(Update: The LHC beam came full circle at last!)
The LHC first beam came and went. The LHC experiment itself is active right now, with about 3/8th of the ring active and 60,000 particles observed in one shot. Of course, it is set to increase to the full capacity eventually.
I am very proud to say that I have participated in the biggest scientific experiment ever undertaken by humanity no matter how indirect the method. Those of you out there who have not participated yet style yourselves supporters of science should hang your head in shame… Just kidding. Though you should really feel disappointed.
The main goals of the LHC experiment is put succinctly by Michael Sean Wright at his blog (which I happened to catch by chance).
Why did Matter triumph over Anti-Matter?
Why do particles have mass?
What is the nature Dark Matter?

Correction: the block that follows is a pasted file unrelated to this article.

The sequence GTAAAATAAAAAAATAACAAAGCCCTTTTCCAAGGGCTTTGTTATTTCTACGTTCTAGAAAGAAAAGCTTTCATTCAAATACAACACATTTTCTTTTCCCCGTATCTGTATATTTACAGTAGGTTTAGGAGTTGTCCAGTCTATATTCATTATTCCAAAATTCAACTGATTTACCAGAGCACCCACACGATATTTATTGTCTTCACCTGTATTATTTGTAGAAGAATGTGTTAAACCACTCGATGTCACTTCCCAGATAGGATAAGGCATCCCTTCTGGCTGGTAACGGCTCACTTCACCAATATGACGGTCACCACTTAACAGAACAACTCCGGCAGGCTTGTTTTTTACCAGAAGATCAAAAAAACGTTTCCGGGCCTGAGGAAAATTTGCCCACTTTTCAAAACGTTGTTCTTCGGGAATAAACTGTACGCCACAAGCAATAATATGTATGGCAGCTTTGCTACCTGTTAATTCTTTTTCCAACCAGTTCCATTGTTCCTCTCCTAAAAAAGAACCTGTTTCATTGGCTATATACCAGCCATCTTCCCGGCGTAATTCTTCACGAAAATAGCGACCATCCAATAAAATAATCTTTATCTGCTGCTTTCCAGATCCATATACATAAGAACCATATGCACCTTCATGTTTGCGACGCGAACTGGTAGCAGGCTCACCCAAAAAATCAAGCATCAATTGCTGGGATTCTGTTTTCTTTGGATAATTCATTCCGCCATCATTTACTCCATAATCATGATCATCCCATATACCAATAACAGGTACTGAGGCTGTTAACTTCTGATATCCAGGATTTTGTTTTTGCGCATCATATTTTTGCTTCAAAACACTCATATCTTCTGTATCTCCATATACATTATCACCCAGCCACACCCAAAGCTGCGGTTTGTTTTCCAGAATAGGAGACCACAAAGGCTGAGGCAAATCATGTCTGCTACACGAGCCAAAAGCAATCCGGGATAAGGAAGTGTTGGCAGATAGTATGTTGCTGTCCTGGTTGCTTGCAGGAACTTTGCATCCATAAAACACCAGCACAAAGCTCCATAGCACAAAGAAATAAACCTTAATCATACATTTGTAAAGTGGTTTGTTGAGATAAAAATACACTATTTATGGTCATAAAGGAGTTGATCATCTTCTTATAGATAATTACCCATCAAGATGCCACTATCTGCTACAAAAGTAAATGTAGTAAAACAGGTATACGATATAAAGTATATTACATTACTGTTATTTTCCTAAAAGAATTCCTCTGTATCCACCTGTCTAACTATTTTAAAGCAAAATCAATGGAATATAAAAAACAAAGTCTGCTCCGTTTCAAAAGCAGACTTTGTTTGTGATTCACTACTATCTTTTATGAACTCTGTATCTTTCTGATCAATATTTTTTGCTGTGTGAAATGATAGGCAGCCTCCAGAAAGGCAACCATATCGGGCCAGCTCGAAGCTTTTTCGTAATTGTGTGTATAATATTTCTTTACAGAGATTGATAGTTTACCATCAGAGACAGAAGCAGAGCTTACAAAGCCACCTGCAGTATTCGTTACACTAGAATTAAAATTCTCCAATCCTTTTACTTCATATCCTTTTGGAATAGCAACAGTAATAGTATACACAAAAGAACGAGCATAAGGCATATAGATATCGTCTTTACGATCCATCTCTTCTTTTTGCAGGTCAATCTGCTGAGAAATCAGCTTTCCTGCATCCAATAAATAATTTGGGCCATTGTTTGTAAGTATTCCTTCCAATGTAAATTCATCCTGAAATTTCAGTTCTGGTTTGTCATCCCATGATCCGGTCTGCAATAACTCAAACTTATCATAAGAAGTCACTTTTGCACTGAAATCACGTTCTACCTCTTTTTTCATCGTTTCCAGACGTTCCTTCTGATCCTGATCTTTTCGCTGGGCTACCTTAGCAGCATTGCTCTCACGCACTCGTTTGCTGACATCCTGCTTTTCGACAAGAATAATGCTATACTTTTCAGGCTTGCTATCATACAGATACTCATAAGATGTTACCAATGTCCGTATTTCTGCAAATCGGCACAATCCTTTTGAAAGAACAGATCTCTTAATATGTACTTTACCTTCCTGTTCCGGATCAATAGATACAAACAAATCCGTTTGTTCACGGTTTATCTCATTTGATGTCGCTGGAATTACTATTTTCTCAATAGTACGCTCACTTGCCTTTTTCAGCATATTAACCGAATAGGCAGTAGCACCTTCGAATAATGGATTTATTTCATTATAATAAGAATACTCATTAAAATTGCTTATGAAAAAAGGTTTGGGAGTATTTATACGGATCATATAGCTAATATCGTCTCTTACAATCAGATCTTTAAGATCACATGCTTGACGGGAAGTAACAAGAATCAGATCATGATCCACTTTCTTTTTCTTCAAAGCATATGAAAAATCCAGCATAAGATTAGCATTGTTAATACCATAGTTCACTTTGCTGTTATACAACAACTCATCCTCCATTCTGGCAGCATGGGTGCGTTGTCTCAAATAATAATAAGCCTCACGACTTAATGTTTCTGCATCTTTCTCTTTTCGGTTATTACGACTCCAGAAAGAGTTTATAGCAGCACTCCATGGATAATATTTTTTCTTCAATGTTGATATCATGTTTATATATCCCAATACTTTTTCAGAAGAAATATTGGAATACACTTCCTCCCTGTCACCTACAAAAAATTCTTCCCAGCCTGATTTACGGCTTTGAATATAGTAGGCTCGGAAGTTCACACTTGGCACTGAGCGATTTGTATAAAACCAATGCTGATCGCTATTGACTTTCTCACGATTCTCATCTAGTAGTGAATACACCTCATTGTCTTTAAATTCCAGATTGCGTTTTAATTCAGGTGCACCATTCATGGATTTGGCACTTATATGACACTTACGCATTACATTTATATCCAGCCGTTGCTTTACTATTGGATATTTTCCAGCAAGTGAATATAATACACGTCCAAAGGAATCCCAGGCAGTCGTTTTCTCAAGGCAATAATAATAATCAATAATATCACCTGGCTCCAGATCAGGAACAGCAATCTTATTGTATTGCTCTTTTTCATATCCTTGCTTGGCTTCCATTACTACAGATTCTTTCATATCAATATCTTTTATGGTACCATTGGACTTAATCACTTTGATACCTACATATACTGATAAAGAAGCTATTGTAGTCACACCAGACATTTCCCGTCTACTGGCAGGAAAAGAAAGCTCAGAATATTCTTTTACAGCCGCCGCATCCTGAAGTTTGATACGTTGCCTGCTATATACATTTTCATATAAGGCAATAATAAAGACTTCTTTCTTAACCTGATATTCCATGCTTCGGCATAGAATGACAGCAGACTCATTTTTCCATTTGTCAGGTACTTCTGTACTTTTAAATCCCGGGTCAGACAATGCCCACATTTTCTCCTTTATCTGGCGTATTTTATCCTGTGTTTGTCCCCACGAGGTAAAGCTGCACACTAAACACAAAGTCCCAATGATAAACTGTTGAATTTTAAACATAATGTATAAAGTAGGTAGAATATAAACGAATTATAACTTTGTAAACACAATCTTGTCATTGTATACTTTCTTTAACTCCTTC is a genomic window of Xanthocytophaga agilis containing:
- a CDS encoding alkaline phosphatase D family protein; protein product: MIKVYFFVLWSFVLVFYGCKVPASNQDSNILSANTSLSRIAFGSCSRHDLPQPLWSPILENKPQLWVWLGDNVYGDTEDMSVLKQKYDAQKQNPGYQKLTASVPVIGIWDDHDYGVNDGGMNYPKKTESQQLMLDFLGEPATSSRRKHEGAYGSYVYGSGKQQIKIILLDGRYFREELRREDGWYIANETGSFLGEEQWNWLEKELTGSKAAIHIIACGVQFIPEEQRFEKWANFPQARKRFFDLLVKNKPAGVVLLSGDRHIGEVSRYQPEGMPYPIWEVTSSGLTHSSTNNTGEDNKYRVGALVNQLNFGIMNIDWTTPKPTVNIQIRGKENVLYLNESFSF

What was the state of mass in the moments right after the Big Bang?
These are some of the questions entire cabals of scientists lose sleep over in their ceaseless pondering and amazement at the face of the universe in front of us. I am exhilarated to say the least. What will this experiment (the LHC experiment is, of course, a long term experiment. It is not about singular results obtainable over an experiment or two) teach us about the universe? What system of the world? I would have to be dead on the inside if such questions did not get my heart running!
McCain and Obama will be gone and done away with sooner or later. LHC experiments will remain with us so long as the human civilization thrives, perhaps changing the fundamental nature of how humanity sees the universe around themselves.
Here are some resources in case you are still interested in a bit of LHC first-beam catch up.
U.S. LHC blog.
LHC live blogging.
LHC webcast service (severely congested at the time of the first beam event. I had to switch to BBC livecast)